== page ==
• This article is a contributed piece as part of a series focused on millennial financial empowerment called Master your Money.

Your financial life may have changed a lot this year, including experiencing some “firsts” that could mean your tax situation will be different when you file your 2020 tax return next year.

However, there are still opportunities to take control of your finances, including planning around your tax refund. I want to help you to get smart about your situation now, so you know what to expect and what steps to take now so there are no surprises at tax time.

Here are two tax issues to be aware of this year:

1. Claiming the new charitable tax break

Let’s start with good news: a new tax break allows people who don’t itemize the opportunity to claim a charitable deduction for cash donations (or a cash equivalent, such as a check, credit card, money order, or mobile payment).

You’ll get to deduct up to $300 from gross and taxable income on your return, reducing the amount of taxes owed. Keep in mind, the donation must be made to a qualified charitable organization, must be a cash or cash equivalent donation, and must be made by December 31, 2020. Donations of clothing and other non-cash items don’t qualify. 

The rules for recordkeeping still apply for the donation. If you donate less than $250, you must have either a bank record such as a cancelled check or credit card statement or a receipt showing the name of the charity, date and amount of the donation. If you donate $250 or more, you need a written acknowledgment from the charity.

2. Paying income taxes while working in a different state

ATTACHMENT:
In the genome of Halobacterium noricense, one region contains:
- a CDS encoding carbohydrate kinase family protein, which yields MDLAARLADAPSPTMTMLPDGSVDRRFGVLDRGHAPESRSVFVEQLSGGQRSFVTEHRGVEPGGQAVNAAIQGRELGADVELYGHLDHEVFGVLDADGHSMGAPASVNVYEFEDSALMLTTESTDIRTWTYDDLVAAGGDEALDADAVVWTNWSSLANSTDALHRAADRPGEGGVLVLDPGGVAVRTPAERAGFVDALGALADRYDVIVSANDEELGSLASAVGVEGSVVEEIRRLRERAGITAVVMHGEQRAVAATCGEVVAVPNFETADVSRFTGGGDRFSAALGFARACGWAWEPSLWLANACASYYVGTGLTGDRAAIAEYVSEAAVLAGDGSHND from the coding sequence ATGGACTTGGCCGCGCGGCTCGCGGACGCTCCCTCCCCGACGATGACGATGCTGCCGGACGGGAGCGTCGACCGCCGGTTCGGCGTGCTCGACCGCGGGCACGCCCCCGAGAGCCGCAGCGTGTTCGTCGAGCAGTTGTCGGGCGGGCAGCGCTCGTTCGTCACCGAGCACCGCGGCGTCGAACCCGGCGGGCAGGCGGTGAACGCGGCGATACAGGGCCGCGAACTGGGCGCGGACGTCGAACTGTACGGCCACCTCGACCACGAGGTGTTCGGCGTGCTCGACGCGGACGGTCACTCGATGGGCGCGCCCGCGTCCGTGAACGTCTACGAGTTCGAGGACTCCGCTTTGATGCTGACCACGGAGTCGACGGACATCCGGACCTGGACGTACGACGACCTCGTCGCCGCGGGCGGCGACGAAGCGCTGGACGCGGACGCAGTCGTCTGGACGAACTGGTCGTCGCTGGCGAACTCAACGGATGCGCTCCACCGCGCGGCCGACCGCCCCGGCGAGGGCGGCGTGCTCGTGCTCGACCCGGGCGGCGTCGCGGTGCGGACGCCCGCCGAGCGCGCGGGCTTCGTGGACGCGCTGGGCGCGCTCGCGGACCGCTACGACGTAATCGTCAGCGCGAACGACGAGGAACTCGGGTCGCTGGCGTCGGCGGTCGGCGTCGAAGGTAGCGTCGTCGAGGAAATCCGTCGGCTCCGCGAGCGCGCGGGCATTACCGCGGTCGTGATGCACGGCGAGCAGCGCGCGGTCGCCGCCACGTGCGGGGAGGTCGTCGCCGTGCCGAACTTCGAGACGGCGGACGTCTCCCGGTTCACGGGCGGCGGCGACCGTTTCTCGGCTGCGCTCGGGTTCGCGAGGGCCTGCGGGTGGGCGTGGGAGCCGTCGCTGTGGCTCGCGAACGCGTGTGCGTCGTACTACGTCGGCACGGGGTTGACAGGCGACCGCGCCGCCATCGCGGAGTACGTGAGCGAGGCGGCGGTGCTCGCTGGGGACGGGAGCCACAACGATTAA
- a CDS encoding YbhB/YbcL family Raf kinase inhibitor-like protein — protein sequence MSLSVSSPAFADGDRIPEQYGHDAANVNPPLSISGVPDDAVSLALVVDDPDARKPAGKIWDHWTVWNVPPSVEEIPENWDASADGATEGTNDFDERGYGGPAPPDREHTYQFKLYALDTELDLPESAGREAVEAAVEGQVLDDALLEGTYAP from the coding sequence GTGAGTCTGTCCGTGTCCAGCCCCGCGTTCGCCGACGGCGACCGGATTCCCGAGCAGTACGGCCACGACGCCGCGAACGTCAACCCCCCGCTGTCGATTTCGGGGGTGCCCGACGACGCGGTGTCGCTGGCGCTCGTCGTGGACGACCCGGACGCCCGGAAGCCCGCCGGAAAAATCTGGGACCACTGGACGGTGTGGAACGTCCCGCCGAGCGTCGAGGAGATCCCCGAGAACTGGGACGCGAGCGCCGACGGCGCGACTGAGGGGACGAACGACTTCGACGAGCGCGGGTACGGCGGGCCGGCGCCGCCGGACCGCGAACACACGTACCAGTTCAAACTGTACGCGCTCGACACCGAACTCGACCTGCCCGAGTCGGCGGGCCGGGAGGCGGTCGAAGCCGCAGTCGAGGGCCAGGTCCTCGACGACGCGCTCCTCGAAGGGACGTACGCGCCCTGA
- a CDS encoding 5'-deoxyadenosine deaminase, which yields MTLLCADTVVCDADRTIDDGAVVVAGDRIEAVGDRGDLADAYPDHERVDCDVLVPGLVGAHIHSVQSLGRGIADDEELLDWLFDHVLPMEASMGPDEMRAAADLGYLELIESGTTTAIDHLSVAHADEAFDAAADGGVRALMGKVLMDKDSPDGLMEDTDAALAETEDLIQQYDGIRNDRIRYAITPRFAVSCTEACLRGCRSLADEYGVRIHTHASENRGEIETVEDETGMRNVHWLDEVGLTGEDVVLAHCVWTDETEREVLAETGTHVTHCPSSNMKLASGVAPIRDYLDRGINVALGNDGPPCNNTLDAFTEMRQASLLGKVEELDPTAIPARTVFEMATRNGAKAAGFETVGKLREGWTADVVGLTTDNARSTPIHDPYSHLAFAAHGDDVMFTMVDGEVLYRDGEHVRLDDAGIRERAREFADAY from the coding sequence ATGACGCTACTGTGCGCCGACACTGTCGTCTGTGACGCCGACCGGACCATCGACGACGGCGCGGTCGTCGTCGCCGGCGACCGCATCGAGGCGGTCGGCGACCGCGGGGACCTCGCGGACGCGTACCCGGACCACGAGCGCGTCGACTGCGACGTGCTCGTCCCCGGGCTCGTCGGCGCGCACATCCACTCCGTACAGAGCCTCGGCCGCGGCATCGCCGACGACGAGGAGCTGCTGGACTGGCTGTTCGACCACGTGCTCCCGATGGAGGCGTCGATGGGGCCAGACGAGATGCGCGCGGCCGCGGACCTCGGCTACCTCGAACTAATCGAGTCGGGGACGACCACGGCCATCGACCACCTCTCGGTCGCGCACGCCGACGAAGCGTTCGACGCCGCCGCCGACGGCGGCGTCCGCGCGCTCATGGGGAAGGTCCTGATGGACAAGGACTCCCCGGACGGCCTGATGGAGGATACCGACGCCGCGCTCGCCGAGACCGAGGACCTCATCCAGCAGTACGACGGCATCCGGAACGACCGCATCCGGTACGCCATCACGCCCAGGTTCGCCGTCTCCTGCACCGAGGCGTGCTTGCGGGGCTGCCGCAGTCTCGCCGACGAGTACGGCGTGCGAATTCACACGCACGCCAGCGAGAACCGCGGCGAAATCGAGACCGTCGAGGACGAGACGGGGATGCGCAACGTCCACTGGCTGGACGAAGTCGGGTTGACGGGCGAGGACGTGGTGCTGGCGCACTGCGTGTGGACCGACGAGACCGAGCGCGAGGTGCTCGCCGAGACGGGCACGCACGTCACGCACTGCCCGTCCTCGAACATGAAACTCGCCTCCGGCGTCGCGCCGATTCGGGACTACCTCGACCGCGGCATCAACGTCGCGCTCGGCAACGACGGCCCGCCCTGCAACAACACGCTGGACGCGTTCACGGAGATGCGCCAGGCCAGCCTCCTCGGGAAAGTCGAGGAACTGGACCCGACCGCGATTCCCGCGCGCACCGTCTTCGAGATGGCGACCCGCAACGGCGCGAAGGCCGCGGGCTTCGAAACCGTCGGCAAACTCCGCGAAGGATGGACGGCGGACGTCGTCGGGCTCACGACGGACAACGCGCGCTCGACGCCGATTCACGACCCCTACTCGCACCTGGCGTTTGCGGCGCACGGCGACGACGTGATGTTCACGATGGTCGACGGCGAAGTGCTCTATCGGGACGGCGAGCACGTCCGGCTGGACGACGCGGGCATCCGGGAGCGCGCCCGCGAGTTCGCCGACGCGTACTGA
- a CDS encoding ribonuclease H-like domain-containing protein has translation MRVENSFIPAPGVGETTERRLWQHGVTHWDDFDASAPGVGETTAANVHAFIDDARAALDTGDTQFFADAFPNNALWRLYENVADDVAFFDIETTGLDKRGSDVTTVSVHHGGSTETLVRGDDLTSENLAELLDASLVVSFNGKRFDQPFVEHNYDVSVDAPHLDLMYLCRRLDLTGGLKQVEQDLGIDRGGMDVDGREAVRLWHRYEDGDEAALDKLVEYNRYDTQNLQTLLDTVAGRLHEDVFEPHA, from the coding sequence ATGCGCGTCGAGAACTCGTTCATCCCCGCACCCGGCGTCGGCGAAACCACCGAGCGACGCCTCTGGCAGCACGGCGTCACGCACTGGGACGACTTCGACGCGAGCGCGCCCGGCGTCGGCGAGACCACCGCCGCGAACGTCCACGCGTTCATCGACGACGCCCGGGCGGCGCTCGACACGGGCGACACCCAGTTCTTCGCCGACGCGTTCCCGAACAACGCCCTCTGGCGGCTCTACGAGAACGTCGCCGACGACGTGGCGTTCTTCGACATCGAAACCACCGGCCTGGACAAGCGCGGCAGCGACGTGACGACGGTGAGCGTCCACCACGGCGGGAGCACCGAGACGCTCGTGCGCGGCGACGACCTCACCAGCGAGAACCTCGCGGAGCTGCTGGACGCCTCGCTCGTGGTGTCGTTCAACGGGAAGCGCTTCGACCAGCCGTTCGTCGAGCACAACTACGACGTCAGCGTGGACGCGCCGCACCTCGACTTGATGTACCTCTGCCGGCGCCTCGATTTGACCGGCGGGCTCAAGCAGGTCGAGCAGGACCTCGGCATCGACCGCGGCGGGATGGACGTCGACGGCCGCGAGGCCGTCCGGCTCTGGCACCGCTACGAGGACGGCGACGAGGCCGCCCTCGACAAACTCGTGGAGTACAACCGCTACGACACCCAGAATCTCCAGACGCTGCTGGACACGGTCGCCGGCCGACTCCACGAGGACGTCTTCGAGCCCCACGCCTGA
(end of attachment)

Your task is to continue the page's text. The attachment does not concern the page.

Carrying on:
The pandemic closed many offices and sent people home to work. If working remotely means you don’t cross a state line you usually cross or, in some cases, don’t enter a different city, you should keep detailed records of: 

  • When you started working from home
  • If and when your employer closed your office
  • If and when your employer reopened your office and invited you back to work
  • If and when you returned to your office

Generally, cities and states that have an income tax only tax income of people who live or work in that city or state. If you are one of the millions of Americans working from home, it is possible you will owe tax only to the state where you live and work beginning from the time you started working from home. These records will help you and your tax professional determine how to allocate your earnings between multiple states and cities should that be the case.

Accurately allocating your wages in 2020 as a remote worker and ensuring the correct amount gets reported to each state and locality will result in some taxpayers receiving a refund and others owing tax. The rules for each state are different and some rules are changing during the year so tracking the state and local rules and decisions will be important if you normally work in multiple states.

Kathy Pickering is the chief tax officer at H&R Block, and a member of BI’s Money Council.